August 2019

What Your Notation Program Will Reveal to You, and What it Will Hide

I am of a generation to have gone through my student years, and indeed the start of my lecturing career, before notation programs were the normal way to write music. (I also wrote all my undergraduate essays by hand. Astonishing to think that I used to have handwriting that other people could read. Sort of; there were some complaints.) It used to take a lot more time to produce a score and parts back then. Oh my, producing parts was painful...but then again spare a thought for those musicians who lived before the invention of the photocopier.

Anyway, using a notation program is not only faster and more legible than writing everything out by hand, it gives you a different relationship with material. In particular, playing back what you’ve just written is fundamentally different when it isn’t you at the piano but a device that is not only external to you (and so will play what you actually wrote, not what you thought you wrote), but guaranteed to play it accurately.

So I am eternally grateful for the helpful people who invented this tool.

Exploring New Music with Affinity Show Choir

Action warm-up pic!Action warm-up pic!

Thursday evening took me up to Stockport to have an initial session with Affinity Show Choir on two new arrangements they have commissioned from me for LABBS Convention this autumn. We have a date in the diary for a full day on them next month, but they wanted and initial undergrowth-clearing session before then to get the big-picture issues identified so they could come into that day prepared and ready.

We’d already had a productive dialogue about how the songs wanted shaping during the commissioning process, as it was this package that inspired my post To Recreate or Reimagine?. Their director Andrew and I had had quite a long phone conversation that involved singing bits to each other to discuss phrasing, then he had put together a guide track to inform the person making learning tracks for him, and run that past me before commissioning the tracks. As a result I went in knowing that they had been learning the music from materials that made sense of the intended musical world, so we could get straight into refining the fit between musical detail and their expressive personality as a chorus.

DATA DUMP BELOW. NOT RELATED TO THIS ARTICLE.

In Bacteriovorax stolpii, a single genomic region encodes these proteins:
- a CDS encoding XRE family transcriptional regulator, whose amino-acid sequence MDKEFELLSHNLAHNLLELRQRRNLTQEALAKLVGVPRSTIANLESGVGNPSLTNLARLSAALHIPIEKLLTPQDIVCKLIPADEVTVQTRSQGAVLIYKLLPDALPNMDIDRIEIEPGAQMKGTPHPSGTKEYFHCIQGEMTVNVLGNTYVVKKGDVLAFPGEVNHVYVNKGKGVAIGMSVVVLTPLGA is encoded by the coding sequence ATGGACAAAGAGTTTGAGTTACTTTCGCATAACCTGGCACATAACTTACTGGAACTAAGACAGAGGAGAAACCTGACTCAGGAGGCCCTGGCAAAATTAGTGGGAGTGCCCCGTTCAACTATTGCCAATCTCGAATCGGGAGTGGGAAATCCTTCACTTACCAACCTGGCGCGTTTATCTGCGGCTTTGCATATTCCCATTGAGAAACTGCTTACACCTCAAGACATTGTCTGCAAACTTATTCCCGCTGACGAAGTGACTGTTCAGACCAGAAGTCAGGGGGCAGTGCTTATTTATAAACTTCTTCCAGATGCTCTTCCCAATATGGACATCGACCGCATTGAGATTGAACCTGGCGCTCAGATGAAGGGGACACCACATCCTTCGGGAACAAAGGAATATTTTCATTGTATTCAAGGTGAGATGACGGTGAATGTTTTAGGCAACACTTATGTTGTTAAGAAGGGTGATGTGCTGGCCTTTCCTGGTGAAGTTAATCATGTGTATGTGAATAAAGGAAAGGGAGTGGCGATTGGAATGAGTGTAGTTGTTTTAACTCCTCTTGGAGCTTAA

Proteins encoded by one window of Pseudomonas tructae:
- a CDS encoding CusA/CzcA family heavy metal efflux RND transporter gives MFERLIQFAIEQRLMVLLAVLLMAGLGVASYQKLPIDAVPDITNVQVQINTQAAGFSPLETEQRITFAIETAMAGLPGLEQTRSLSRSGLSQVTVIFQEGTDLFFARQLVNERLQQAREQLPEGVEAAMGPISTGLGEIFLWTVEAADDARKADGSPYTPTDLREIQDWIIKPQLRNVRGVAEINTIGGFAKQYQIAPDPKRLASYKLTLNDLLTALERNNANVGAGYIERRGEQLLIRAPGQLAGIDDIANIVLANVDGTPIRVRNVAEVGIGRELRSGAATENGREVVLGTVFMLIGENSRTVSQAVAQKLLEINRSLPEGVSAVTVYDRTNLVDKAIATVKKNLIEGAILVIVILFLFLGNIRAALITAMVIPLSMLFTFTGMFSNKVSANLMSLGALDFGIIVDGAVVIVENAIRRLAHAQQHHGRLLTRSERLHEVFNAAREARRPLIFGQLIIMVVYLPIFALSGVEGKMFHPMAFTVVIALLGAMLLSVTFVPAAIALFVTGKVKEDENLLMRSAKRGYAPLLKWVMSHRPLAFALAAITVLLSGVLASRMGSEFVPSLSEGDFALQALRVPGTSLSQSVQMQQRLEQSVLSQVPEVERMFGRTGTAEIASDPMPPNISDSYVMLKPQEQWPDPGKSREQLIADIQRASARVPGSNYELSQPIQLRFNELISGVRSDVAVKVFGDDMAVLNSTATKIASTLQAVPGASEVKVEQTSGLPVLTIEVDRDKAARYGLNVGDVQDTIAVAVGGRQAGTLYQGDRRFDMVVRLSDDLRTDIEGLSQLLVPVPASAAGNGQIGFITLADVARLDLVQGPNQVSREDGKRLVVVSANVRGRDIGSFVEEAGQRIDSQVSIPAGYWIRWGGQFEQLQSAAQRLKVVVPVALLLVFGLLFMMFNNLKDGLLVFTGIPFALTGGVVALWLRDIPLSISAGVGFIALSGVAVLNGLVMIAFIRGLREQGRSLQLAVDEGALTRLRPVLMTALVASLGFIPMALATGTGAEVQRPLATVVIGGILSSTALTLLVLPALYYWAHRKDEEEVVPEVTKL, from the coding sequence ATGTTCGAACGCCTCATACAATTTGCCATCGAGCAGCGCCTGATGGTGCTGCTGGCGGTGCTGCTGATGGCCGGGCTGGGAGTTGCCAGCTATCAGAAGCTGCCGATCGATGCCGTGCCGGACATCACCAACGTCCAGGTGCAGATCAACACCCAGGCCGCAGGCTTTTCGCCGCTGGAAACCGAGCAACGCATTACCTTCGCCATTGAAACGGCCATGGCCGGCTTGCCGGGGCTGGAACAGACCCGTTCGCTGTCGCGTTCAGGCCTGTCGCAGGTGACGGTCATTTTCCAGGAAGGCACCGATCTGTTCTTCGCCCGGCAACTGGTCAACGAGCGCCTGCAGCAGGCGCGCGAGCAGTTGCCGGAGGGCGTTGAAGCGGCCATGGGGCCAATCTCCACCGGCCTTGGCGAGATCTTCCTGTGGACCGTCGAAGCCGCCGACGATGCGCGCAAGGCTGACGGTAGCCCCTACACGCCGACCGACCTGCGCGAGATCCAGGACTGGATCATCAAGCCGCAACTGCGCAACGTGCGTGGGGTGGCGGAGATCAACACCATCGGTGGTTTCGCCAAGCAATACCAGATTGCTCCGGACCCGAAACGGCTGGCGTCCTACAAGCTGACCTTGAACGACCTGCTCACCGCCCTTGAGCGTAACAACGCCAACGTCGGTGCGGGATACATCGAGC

On Replacement Cycles

Many years ago, someone told me that the average time that a professional comedian keeps any particular joke in their act is 7 years. Soon after that I went to see Hattie Hayridge for the second time – 7 years after I had first seen her. I recognised one joke from the previous set, and on the basis of that believed the factoid about joke replacement cycles.

I suspect that this is something that happens organically, as the comedian juggles the need for freshness with the need for well-honed material that can be relied upon to land well with an audience. Many jokes will come in and fall out again without making it past the tryout at a new material act; others may go on forever if they keep giving.

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